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How many of the regions shown had a population increase of less than 5

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Joined: 02 Sep 2009
Posts: 42571

Kudos [?]: 135392 [0], given: 12691

How many of the regions shown had a population increase of less than 5 [#permalink]

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New post 29 Oct 2017, 00:11
00:00
A
B
C
D
E

Difficulty:

  45% (medium)

Question Stats:

47% (01:07) correct 53% (01:16) wrong based on 16 sessions

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Kudos [?]: 135392 [0], given: 12691

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Joined: 22 May 2016
Posts: 1117

Kudos [?]: 397 [0], given: 640

How many of the regions shown had a population increase of less than 5 [#permalink]

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New post 29 Oct 2017, 14:03
Bunuel wrote:
Image

How many of the regions shown had a population increase of less than 5% between 1940 and 1972?

(A) 0
(B) 1
(C) 2
(D) 3
(E) 4

Stacked column charts are hard. Each vertical bar typically, as here, contains numbers that must be calculated by chopping the bar into segments and subtracting height values to get amounts.

Despite my familiarity with graphs, and despite believing that the answer was "zero," I was not certain. These numbers can be hard to eyeball.

All numbers discussed are in millions.

So I solved by:
1) finding the population number in 1940
2) calculating what would = 5 percent growth, and
3) without being exact, seeing whether or not the 1972 figure was greater than my calculated growth figure.

If so, growth was greater than 5 percent.

The numbers as I measured them:

NORTHEAST
1940 = 40. Add 5 percent, = 42. 1972 figure (difference between top and bottom lines of solid dark gray part) is greater than 42

NORTH CENTRAL
1940 = 30. Add 5 percent = 31.5. 1972 figure (difference between top and bottom lines of cross-hatched gray part) is greater than 31.5

SOUTH
1940 = 40. Same as Northeast. 1972 figure (difference between top and bottom lines of light gray part) is greater than 42

WEST
1940 = 20. Add 5 percent = 21. 1972 figure (difference between top and bottom lines of solid white part) is greater than 21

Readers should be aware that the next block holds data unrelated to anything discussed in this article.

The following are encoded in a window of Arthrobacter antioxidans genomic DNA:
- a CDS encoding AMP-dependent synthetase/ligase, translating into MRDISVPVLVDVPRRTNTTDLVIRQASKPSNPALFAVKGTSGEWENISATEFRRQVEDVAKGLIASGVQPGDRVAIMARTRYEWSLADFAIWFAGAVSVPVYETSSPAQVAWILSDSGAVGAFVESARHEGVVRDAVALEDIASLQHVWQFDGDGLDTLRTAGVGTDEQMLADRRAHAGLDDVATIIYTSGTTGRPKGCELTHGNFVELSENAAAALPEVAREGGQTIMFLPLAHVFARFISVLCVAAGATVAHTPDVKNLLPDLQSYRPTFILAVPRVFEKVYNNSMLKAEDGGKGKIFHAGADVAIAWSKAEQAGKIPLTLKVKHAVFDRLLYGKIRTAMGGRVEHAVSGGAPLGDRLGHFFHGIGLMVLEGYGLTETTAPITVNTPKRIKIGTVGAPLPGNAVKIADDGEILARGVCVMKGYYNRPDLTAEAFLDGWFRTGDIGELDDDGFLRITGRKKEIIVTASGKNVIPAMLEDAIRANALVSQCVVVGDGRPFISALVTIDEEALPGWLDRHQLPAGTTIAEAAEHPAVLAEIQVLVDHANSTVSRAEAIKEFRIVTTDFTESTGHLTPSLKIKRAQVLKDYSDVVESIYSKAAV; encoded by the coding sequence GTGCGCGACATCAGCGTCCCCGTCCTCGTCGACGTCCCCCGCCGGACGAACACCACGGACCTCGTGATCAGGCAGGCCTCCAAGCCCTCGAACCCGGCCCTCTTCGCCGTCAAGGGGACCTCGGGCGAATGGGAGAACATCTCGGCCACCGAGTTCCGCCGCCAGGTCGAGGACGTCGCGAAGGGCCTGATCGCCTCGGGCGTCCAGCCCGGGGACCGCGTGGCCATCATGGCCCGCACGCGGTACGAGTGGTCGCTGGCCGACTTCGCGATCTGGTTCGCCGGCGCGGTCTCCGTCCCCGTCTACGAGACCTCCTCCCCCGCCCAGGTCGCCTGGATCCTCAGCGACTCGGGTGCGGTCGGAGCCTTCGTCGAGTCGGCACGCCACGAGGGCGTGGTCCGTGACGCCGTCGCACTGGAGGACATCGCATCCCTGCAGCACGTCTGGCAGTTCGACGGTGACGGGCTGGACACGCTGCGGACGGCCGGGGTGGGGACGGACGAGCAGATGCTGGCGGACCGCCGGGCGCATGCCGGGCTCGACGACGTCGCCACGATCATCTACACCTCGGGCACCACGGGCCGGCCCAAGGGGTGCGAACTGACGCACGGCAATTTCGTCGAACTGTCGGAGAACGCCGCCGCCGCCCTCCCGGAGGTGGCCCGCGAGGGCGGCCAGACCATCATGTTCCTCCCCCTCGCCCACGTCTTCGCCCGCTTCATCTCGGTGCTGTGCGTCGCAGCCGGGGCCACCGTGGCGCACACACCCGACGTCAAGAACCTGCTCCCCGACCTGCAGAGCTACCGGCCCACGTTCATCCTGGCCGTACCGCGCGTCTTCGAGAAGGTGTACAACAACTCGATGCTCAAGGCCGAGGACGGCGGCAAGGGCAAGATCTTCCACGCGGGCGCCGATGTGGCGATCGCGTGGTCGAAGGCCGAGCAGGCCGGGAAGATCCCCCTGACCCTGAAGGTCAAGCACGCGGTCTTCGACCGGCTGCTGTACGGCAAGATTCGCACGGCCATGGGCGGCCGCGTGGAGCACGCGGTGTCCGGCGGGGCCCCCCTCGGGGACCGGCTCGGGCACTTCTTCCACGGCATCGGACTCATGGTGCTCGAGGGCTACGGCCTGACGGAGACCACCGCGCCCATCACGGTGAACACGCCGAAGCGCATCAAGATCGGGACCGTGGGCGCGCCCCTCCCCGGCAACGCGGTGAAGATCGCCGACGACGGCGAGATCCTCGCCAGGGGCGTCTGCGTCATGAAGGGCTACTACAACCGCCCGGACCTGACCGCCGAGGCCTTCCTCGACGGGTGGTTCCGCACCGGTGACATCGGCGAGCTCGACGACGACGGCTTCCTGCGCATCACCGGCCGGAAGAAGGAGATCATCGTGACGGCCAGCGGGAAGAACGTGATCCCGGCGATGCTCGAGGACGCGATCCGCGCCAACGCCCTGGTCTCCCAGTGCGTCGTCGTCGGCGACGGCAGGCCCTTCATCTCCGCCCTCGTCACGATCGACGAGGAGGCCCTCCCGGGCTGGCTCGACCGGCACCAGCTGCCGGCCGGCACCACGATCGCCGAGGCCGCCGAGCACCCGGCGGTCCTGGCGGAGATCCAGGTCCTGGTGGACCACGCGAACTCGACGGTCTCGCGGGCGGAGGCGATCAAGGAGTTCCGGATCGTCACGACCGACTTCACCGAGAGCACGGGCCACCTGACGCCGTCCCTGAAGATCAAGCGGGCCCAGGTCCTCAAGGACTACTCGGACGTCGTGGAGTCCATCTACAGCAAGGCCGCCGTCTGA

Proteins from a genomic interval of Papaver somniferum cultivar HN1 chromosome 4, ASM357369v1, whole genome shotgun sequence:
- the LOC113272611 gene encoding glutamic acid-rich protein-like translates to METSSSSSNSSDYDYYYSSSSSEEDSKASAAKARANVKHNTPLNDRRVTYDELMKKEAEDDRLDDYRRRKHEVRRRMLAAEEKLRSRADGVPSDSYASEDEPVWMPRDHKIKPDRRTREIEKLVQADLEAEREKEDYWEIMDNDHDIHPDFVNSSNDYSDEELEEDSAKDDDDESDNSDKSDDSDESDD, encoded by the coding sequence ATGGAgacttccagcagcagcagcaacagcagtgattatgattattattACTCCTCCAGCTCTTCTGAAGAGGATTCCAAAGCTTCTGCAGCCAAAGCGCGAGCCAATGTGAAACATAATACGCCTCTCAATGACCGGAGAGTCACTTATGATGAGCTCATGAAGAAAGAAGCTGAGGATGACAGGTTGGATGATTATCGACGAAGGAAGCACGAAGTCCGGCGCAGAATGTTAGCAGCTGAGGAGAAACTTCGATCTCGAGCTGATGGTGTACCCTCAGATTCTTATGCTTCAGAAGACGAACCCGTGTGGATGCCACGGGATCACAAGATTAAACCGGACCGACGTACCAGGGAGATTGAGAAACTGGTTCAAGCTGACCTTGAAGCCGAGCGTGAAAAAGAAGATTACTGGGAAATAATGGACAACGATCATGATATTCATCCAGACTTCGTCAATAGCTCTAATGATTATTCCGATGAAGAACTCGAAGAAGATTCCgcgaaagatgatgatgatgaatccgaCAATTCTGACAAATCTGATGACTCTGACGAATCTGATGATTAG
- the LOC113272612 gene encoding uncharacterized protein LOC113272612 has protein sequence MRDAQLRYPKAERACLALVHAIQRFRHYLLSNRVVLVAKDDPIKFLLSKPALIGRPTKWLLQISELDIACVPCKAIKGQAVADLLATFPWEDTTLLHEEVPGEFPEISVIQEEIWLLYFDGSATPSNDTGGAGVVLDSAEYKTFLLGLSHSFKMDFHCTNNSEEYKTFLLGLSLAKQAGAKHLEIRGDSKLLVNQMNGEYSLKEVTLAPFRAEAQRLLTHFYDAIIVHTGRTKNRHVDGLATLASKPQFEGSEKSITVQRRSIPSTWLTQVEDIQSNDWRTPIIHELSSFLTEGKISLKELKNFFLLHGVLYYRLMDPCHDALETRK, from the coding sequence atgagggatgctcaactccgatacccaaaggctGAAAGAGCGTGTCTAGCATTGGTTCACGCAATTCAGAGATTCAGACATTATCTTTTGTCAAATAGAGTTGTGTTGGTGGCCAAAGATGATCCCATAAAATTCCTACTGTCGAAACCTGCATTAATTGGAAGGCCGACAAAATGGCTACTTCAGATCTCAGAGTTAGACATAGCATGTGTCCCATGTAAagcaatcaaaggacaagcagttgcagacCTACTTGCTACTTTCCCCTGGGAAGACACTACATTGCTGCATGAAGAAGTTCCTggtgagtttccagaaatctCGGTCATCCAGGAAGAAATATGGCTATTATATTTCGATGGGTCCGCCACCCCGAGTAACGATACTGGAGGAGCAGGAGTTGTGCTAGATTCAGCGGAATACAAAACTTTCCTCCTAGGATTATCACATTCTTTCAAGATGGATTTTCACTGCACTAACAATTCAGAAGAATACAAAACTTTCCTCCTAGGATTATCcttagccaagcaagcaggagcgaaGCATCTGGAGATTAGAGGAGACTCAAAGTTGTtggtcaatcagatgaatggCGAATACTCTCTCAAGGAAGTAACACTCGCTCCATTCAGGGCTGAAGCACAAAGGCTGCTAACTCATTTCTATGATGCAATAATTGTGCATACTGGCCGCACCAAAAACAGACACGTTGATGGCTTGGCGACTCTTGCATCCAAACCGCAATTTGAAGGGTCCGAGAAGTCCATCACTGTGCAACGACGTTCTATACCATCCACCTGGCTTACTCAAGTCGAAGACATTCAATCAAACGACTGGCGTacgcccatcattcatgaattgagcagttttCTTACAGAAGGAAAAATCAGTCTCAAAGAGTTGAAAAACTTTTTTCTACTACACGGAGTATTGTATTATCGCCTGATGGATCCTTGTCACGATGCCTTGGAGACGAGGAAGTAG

ANSWER A

Peanut gallery: you do not have to look at the chart.

I have experience with graphs.
In case reading this kind of graph is not familiar, I have attached the way I measured each region.
I would not replicate this detail on test day.
But you do have to be able to ballpark it. These annotations show how to calculate fairly accurate figures.
Finding the numbers on the annotated graph took me about 2.5 minutes. The method I used to answer the question took one minute.

Notice that the top of one region constitutes the bottom of another. Beginning numbers in the same color as previous region indicate as much.
Finally, circled numbers are totals from 1940 and 1972; they are what need to be compared.

To measure growth:
1) find 1940 lower end value, from where the line on the bottom of the segment that corresponds with the region "hits" on the left side of graph (e.g. North Central is hatched crosswise)
2) subtract from 1940 higher end value, found by seeing where the top line from that segment hits on the left side of graph - that is the 1940 population number
3) do the same for 1972 - that is the 1972 population number
4) divide 1972 by 1940 - you will get a 1.xx figure. The .xx is the percentage growth in decimal form

How the numbers fell out as I read them:

NORTHEAST:
1940 = 40
1972 = 50
50/40 = 1.25 = 25 percent growth

NORTH CENTRAL
1940 = 30
1972 = 55
55/30 = 1.83 = 83 percent growth

SOUTH
1940 = 40
1972 = 70
70/40 = 1.75 = 75 percent growth

WEST
1940 = 20
1972 = 30
30/20 = 1.5 = 50 percent growth

None of the regions experienced less than 5 percent growth - Answer A
Attachment:
popchart.png
popchart.png [ 74.39 KiB | Viewed 182 times ]

Kudos [?]: 397 [0], given: 640

How many of the regions shown had a population increase of less than 5   [#permalink] 29 Oct 2017, 14:03
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How many of the regions shown had a population increase of less than 5

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